Inuit Leaders Address National Roundtable on Missing and Murdered Indigenous Women

Friday, February 27, 2015 – Ottawa, Ontario – Inuit leaders spoke about physical violence in the home, the need for shelters and safe housing, and traditional justice today in Ottawa during the National Roundtable on Missing and Murdered Indigenous Women and Girls.

Terry Audla, President of Inuit Tapiriit Kanatami, and Rebecca Kudloo, President of Pauktuutit Inuit Women of Canada, jointly led a delegation that included Cathy Towtongie, President of Nunavut Tunngavik Incorporated, Sarah Leo, President of Nunatsiavut, and Annie Buchan, Anne Curley, Anna Marie Cartwright, Charlotte Wolfrey and Alyssa Flaherty Spence, members of the Pauktuutit board of directors.

The leaders welcomed representatives of Inuit families who have lost loved ones to violence, including Elisapee Sheutiapik, her sister Barbara Sevigny and Delilah Saunders, as well as Jeannie Nuktie, a member of the board of directors of Saturviit Inuit Women’s Association.

“It was very important to have Inuit families represented at this meeting with premiers, provincial and territorial ministers and federal ministers,” said Audla. “Collectively we brought the message that violence takes an enormous human toll in our communities and we are ready and willing to work with our provincial, federal and territorial counterparts to put in place measures that work for Inuit. This is not an Aboriginal issue, it is a Canadian Issue.”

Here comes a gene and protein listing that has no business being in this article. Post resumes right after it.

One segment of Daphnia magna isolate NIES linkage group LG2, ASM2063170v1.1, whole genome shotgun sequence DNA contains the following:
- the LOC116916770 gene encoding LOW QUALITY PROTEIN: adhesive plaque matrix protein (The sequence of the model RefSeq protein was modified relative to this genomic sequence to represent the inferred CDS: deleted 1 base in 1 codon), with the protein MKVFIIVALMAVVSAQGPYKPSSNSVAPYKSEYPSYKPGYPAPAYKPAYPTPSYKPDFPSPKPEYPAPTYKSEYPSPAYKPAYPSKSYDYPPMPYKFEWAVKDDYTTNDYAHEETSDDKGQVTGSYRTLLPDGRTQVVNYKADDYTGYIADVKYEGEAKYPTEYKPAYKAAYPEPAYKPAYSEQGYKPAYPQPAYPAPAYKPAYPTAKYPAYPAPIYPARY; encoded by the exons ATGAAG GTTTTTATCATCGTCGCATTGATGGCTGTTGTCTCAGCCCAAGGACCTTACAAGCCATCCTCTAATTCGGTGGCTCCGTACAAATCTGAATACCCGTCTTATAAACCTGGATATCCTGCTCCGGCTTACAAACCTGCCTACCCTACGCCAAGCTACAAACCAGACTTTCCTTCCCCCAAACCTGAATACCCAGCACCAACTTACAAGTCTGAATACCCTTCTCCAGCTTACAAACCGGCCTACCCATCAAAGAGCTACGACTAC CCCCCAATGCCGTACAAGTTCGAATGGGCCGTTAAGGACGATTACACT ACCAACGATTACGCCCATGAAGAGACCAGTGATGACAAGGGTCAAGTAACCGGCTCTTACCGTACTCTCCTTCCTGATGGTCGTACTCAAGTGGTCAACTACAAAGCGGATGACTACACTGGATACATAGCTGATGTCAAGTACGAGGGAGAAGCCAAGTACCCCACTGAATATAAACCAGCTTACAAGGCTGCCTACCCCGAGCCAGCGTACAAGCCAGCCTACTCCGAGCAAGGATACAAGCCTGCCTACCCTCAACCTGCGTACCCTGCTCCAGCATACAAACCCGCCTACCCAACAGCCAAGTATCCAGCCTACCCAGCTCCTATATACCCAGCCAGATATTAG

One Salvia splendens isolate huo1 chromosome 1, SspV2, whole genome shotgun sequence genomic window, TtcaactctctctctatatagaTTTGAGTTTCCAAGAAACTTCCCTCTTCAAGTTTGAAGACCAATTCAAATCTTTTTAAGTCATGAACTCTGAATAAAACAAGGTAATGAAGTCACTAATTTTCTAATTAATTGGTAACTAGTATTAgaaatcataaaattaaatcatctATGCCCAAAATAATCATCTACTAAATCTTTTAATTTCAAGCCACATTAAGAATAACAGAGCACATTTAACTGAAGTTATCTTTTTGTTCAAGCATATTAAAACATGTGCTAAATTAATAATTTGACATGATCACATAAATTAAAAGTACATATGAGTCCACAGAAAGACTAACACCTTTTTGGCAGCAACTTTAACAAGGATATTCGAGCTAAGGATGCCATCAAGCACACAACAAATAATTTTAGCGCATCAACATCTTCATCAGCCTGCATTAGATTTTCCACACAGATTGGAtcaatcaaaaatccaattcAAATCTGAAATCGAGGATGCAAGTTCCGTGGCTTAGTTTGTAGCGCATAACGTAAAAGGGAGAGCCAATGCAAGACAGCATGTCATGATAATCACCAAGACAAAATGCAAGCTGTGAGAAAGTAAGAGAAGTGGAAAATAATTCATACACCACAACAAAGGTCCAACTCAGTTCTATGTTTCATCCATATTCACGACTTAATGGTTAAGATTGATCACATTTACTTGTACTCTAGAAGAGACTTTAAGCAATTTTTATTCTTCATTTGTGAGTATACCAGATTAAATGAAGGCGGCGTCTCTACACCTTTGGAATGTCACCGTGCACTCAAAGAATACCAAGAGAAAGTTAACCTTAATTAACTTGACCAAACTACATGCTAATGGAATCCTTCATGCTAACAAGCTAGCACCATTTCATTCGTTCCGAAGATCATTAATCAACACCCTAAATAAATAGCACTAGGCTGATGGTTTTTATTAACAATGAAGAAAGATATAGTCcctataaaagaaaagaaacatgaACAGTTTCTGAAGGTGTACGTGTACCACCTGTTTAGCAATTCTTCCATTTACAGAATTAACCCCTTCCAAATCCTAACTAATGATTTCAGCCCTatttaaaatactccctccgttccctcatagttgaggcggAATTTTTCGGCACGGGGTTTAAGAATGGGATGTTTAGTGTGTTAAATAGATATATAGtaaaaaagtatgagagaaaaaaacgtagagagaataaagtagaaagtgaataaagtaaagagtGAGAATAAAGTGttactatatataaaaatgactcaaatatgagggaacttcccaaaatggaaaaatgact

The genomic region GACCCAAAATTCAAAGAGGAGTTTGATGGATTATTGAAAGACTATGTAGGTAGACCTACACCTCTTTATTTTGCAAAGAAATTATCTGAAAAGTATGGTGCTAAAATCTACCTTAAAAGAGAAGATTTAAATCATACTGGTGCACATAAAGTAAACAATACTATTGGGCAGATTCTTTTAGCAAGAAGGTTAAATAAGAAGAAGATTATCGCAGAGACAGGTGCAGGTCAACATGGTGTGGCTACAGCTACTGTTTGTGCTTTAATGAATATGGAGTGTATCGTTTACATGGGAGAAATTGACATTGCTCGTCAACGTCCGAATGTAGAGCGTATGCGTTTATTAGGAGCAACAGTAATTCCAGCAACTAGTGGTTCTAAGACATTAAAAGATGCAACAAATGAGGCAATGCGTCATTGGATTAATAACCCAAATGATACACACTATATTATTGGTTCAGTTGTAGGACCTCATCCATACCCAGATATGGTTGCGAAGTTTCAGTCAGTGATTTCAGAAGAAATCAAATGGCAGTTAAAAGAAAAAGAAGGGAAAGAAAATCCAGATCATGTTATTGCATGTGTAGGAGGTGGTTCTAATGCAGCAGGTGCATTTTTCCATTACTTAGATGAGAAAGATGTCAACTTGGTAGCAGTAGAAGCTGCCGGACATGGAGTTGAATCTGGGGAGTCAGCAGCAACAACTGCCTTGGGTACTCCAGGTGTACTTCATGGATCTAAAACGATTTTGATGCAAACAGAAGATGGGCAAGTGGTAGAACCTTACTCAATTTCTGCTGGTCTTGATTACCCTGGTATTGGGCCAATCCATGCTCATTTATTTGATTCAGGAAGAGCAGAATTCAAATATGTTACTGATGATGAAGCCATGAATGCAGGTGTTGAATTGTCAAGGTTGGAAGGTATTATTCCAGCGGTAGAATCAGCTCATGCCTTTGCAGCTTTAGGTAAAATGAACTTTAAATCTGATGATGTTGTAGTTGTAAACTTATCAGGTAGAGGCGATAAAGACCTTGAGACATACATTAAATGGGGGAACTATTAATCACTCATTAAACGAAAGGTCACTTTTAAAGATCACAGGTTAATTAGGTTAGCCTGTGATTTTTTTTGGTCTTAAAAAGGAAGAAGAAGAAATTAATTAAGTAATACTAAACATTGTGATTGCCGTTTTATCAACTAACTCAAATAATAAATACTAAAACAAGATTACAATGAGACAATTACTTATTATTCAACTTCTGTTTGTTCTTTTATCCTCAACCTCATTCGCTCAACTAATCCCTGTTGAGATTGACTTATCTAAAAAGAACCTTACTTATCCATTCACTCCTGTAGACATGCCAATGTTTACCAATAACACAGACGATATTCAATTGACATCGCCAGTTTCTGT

“In preparing for these important discussions we conducted an informal survey,” said Kudloo. “The results confirmed our view that physical violence in the home is the biggest priority in Inuit communities, and the physical and mental health impacts of violence are a significant women’s health issue. Our survey results also confirm our view that colonization, the ongoing impacts of residential schools and unresolved trauma and abuse are the biggest underlying factors in current rates of violence and must be addressed as a priority.”

“We are still dealing with the effects of residential schools, predatory child sex offenders such as outside clergy and teachers, forced relocations, the slaughter of our sled dogs and other historical traumas,” said Towtongie. “Many Inuit offenders are also victims of previous physical and sexual abuse who need meaningful healing and rehabilitation supports while they are incarcerated. Many offenders suffer from mental health issues and addictions issues as a result of individual unresolved trauma that may be related to events such as suicides.”

“We have a serious issue of hidden homelessness that puts women and children in positions of extreme vulnerability and risk of physical and sexual violence,” said Leo. “Many women can be exploited and forced to stay in an abusive relationship because there is nowhere else to go. They stay for shelter and basic survival. One-quarter of Inuit children live in single-parent families, primarily headed by women, and the lack of safe and stable housing can also expose children and youth to violence and abuse.”

Delegates had the opportunity to speak to the meetings three core themes: prevention and awareness, community safety, and policing measures and justice responses. Delegates endorsed a Framework for  Action to Prevent and Address Violence Against Indigenous Women and Girls, which will guide the work of all parties for the coming months. Parties will evaluate their progress during a follow-up meeting to be convened in 2016.

For more information: 

Patricia D’Souza
Inuit Tapiriit Kanatami
dsouza@itk.ca
613-292-4482